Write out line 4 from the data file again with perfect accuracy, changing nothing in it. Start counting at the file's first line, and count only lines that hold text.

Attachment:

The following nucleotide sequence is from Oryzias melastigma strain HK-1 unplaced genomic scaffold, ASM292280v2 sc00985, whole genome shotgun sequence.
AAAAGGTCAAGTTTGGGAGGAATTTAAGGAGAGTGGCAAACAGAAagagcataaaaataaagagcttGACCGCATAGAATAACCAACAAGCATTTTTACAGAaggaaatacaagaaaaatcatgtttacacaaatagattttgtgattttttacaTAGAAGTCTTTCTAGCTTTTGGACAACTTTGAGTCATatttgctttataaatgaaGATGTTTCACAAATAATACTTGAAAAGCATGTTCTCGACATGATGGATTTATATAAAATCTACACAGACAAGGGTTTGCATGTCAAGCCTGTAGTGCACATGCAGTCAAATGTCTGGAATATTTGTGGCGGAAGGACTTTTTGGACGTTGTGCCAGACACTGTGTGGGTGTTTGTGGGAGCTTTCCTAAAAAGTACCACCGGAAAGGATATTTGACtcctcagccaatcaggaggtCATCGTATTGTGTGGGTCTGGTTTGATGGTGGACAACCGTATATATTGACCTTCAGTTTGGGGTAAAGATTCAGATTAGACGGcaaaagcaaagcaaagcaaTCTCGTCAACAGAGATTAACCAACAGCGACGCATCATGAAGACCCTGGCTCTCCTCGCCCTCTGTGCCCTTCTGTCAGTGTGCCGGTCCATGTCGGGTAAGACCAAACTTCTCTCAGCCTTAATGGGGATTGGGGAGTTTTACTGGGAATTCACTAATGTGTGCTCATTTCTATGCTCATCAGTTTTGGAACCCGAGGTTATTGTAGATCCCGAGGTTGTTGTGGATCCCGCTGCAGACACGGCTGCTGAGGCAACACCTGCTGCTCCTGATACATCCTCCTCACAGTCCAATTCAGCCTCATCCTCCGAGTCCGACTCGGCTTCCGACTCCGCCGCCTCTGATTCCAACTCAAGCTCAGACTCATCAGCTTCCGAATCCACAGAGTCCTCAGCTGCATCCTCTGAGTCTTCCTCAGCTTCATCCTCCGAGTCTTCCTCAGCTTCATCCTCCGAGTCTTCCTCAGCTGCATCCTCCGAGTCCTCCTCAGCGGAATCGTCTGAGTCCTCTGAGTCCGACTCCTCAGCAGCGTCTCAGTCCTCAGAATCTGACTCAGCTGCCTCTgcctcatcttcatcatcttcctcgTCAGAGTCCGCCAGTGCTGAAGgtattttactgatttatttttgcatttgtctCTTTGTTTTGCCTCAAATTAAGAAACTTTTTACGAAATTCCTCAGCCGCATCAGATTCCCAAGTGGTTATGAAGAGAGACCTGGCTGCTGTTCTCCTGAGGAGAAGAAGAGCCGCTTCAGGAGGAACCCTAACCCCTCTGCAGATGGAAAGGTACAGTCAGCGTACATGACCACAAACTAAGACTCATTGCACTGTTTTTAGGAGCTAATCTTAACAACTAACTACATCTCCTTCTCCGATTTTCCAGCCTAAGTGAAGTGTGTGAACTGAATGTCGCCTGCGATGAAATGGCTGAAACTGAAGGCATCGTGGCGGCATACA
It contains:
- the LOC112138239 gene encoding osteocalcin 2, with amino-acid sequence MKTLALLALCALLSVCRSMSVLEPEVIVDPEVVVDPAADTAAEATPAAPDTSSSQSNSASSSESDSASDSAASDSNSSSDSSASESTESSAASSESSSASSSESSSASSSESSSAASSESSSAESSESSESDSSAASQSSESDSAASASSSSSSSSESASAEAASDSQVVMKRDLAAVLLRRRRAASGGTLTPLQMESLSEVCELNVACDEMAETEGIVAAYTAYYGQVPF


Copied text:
- the LOC112138239 gene encoding osteocalcin 2, with amino-acid sequence MKTLALLALCALLSVCRSMSVLEPEVIVDPEVVVDPAADTAAEATPAAPDTSSSQSNSASSSESDSASDSAASDSNSSSDSSASESTESSAASSESSSASSSESSSASSSESSSAASSESSSAESSESSESDSSAASQSSESDSAASASSSSSSSSESASAEAASDSQVVMKRDLAAVLLRRRRAASGGTLTPLQMESLSEVCELNVACDEMAETEGIVAAYTAYYGQVPF